BACKGROUND: High-level gentamicin resistance in enterococci and staphylococci is conferred by AAC(6')-APH(2"), an enzyme with 6'-N-acetyltransferase and 2"-O-phosphotransferase activities. The presence of this enzyme in pathogenic gram-positive bacteria prevents the successful use of gentamicin C and most other aminoglycosides as therapeutic agents. RESULTS: In an effort to understand the mechanism of aminoglycoside modification, we expressed AAC(6')-APH(2") in Bacillus subtilis. The purified enzyme is monomeric with a molecular mass of 57 kDa and displays both the expected aminoglycoside N-acetyltransferase and O-phosphotransferase activities. Structure-function analysis with various aminoglycosides substrates reveals an enzyme with broad specificity in both enzymatic activities, accounting for AAC(6')-APH(2")'s dramatic negative impact on clinical aminoglycoside therapy. Both lividomycin A and paromomycin, aminoglycosides lacking a 6'-amino group, were acetylated by AAC(6')-APH(2"). The infrared spectrum of the product of paromomycin acetylation yielded a signal consistent with O-acetylation. Mass spectral and nuclear magnetic resonance analysis of the products of neomycin phosphorylation indicated that phosphoryl transfer occurred primarily at the 3'-OH of the 6-aminohexose ring A, and that some diphosphorylated material was also present with phosphates at the 3'-OH and the 3"'-OH of ring D, both unprecedented observations for this enzyme. Furthermore, the phosphorylation site of lividomycin A was determined to be the 5"-OH of the pentose ring C. CONCLUSIONS: The bifunctional AAC(6')-APH(2") has the capacity to inactivate virtually all clinically important aminoglycosides through N- and O-acetylation and phosphorylation of hydroxyl groups. The extremely broad substrate specificity of this enzyme will impact on future development of aminoglycosides and presents a significant challenge for antibiotic design.  (+info)

Position-dependent inhibition of class-switch recombination by PGK-neor cassettes inserted into the immunoglobulin heavy chain constant region locus. (2/850)

The Ig heavy chain (IgH) constant region (CH) genes are organized from 5' to 3' in the order Cmicro, Cdelta, Cgamma3, Cgamma1, Cgamma2b, Cgamma2a, Cepsilon, and Calpha. Expression of CH genes downstream of Cdelta involves class-switch recombination (CSR), a process that is targeted by germ-line transcription (GT) of the corresponding CH gene. Previously, we demonstrated that insertion of a PGK-neor cassette at two sites downstream of Calpha inhibits, in cultured B cells, GT of and CSR to a subset of CH genes (including Cgamma3, Cgamma2a, Cgamma2b, and Cepsilon) that lie as far as 120 kb upstream. Here we show that insertion of the PGK-neor cassette in place of sequences in the Igamma2b locus inhibits GT of and CSR to the upstream Cgamma3 gene, but has no major effect on the downstream Cgamma2a and Cepsilon genes. Moreover, replacement of the Cepsilon exons with a PGK-neor cassette in the opposite transcriptional orientation also inhibits, in culture, GT of and CSR to the upstream Cgamma3, Cgamma2b, and Cgamma2a genes. As with the PGK-neor insertions 3' of Calpha studied previously, the Cgamma1 and Calpha genes were less affected by these mutations both in culture and in mice, whereas the Cgamma2b gene appeared less affected in vivo. Our findings support the existence of a long-range 3' IgH regulatory region required for GT of and CSR to multiple CH genes and suggest that PGK-neor cassette insertion into the locus short circuits the ability of this region to facilitate GT of dependent CH genes upstream of the insertion.  (+info)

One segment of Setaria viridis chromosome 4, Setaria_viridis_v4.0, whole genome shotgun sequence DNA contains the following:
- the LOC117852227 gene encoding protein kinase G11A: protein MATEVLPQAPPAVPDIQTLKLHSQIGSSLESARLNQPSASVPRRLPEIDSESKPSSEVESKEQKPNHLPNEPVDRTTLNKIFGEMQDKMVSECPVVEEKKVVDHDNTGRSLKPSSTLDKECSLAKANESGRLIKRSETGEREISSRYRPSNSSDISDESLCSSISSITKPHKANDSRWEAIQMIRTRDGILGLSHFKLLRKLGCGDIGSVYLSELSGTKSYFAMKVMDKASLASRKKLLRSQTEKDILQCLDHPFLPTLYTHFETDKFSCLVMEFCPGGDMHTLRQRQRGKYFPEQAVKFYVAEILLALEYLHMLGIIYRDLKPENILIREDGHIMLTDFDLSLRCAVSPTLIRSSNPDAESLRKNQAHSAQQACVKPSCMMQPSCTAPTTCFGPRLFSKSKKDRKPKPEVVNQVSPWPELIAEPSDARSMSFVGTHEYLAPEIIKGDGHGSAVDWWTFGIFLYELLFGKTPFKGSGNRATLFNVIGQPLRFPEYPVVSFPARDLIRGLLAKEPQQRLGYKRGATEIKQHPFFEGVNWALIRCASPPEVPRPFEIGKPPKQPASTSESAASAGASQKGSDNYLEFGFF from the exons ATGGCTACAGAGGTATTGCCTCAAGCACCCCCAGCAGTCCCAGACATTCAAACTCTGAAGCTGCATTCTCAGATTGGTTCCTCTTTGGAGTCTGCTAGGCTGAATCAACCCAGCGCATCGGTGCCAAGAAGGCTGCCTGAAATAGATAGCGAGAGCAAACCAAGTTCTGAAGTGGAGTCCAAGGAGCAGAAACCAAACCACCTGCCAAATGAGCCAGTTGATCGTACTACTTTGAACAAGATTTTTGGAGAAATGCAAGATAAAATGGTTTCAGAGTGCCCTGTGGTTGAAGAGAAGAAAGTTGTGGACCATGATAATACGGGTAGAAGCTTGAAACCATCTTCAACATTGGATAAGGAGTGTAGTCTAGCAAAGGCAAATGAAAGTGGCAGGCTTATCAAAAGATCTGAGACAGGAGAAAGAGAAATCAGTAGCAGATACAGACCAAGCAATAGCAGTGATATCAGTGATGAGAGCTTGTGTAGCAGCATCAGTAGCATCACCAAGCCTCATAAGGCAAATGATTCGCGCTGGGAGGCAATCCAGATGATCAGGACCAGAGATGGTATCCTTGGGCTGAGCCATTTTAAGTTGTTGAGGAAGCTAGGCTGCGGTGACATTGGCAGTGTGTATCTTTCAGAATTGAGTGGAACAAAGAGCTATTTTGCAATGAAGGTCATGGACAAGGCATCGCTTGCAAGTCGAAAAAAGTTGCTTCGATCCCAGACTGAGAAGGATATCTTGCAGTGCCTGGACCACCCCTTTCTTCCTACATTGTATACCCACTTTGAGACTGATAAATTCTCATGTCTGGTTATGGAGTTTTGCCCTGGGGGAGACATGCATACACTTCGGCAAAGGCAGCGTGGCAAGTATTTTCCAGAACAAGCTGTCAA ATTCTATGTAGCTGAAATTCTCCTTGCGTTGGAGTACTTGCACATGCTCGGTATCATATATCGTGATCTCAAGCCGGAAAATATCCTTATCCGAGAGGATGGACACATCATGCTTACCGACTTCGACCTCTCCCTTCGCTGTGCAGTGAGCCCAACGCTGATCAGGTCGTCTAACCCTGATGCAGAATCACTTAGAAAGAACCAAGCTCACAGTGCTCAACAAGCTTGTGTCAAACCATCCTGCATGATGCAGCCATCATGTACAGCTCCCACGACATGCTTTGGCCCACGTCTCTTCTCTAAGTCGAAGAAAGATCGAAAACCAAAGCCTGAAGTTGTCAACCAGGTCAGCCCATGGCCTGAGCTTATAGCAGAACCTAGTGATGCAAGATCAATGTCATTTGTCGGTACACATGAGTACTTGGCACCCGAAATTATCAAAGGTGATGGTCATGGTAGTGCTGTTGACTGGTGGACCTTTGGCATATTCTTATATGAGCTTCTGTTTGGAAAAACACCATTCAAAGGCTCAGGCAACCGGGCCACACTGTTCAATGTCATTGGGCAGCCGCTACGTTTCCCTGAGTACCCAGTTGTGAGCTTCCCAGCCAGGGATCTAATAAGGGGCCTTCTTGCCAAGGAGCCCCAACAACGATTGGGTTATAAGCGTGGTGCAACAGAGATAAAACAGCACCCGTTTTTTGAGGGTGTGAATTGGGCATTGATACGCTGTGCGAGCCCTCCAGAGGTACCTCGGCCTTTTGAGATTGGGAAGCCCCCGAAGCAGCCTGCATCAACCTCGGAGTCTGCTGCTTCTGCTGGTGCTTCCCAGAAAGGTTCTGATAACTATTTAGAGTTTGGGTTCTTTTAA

The role of the pseudo-disaccharide neamine as an intermediate in the biosynthesis of neomycin. (3/850)

By using wild-type and deoxystreptamine-negative mutants of Streptomyces fradiae grown in media containing [6(-3)H]glucose or [U-14C]glucose, and by subsequent hydrolysis of the labelled neomycin produced, neamines labelled with 3H in both rings I and II, but with 14C in ring I only, were prepared. A mixture of these two forms of neamine was converted by deoxystreptamine-negative Streptomyces rimosus forma paromomycinus into neomycin (not paromomycin) with a 30% yield. The3H: 14C ratio in this neomycin was the same as the measured in neamine produced by hydrolysis of the neomycin, and in unused neamine reisolated from the incubation medium. The 3H:14C ratio in the neomycin was not affected by the presence of unlabelled deoxystreptamine during the incubation. The radioactivity in the neomycin was associated with rings I and II only. It is concluded that the added neamine is incorporated into antibiotic intact, without initial hydrolysis, and that the probable first step in the subunit assembly of neomycin is the formation of neamine.  (+info)